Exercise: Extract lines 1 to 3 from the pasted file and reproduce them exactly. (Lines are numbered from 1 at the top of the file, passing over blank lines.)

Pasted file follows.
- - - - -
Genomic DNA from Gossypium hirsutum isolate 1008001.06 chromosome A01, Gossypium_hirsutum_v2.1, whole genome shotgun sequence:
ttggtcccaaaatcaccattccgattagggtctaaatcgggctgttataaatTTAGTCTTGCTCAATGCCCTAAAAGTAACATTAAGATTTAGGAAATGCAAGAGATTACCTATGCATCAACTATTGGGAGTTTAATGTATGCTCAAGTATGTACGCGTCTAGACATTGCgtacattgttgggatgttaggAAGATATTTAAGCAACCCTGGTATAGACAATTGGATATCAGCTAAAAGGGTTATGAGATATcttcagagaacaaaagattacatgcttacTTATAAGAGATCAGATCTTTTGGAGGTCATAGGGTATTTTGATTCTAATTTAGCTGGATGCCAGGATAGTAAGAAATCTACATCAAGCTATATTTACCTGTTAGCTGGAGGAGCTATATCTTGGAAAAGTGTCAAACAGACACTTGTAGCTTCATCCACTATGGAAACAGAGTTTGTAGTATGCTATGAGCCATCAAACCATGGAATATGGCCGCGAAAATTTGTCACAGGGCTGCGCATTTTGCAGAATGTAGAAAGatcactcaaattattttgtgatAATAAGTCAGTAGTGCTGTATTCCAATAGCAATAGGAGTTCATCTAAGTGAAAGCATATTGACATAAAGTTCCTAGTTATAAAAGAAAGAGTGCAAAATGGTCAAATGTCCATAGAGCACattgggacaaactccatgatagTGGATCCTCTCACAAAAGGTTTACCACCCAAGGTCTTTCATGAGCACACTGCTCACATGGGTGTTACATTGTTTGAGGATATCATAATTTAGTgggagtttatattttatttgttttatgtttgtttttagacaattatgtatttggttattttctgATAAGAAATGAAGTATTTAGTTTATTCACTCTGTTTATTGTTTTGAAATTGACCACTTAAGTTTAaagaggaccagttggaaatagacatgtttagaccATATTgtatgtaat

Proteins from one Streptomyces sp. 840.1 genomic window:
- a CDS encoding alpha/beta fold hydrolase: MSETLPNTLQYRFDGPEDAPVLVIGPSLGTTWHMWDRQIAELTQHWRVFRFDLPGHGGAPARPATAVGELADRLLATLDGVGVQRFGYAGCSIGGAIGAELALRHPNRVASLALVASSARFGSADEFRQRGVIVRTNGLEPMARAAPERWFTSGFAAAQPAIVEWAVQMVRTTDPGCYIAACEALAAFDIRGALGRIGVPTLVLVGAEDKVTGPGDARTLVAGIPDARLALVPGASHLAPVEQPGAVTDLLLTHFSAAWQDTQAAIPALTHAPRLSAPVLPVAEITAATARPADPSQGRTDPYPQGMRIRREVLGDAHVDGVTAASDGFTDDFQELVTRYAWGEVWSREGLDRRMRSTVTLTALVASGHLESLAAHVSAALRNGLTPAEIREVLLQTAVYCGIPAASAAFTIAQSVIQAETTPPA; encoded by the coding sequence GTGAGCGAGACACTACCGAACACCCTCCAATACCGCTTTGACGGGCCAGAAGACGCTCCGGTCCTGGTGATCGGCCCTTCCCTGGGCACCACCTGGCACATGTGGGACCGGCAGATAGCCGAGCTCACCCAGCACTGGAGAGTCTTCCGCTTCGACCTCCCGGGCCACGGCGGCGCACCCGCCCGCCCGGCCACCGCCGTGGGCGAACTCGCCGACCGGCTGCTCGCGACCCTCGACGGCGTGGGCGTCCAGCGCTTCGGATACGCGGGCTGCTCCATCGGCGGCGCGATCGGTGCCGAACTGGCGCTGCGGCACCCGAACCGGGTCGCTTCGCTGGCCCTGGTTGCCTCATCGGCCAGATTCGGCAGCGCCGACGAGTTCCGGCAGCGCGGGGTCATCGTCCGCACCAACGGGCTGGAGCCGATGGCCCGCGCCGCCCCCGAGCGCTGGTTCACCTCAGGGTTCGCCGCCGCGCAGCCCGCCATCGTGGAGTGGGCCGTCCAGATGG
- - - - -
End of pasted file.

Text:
Genomic DNA from Gossypium hirsutum isolate 1008001.06 chromosome A01, Gossypium_hirsutum_v2.1, whole genome shotgun sequence:
ttggtcccaaaatcaccattccgattagggtctaaatcgggctgttataaatTTAGTCTTGCTCAATGCCCTAAAAGTAACATTAAGATTTAGGAAATGCAAGAGATTACCTATGCATCAACTATTGGGAGTTTAATGTATGCTCAAGTATGTACGCGTCTAGACATTGCgtacattgttgggatgttaggAAGATATTTAAGCAACCCTGGTATAGACAATTGGATATCAGCTAAAAGGGTTATGAGATATcttcagagaacaaaagattacatgcttacTTATAAGAGATCAGATCTTTTGGAGGTCATAGGGTATTTTGATTCTAATTTAGCTGGATGCCAGGATAGTAAGAAATCTACATCAAGCTATATTTACCTGTTAGCTGGAGGAGCTATATCTTGGAAAAGTGTCAAACAGACACTTGTAGCTTCATCCACTATGGAAACAGAGTTTGTAGTATGCTATGAGCCATCAAACCATGGAATATGGCCGCGAAAATTTGTCACAGGGCTGCGCATTTTGCAGAATGTAGAAAGatcactcaaattattttgtgatAATAAGTCAGTAGTGCTGTATTCCAATAGCAATAGGAGTTCATCTAAGTGAAAGCATATTGACATAAAGTTCCTAGTTATAAAAGAAAGAGTGCAAAATGGTCAAATGTCCATAGAGCACattgggacaaactccatgatagTGGATCCTCTCACAAAAGGTTTACCACCCAAGGTCTTTCATGAGCACACTGCTCACATGGGTGTTACATTGTTTGAGGATATCATAATTTAGTgggagtttatattttatttgttttatgtttgtttttagacaattatgtatttggttattttctgATAAGAAATGAAGTATTTAGTTTATTCACTCTGTTTATTGTTTTGAAATTGACCACTTAAGTTTAaagaggaccagttggaaatagacatgtttagaccATATTgtatgtaat

Proteins from one Streptomyces sp. 840.1 genomic window: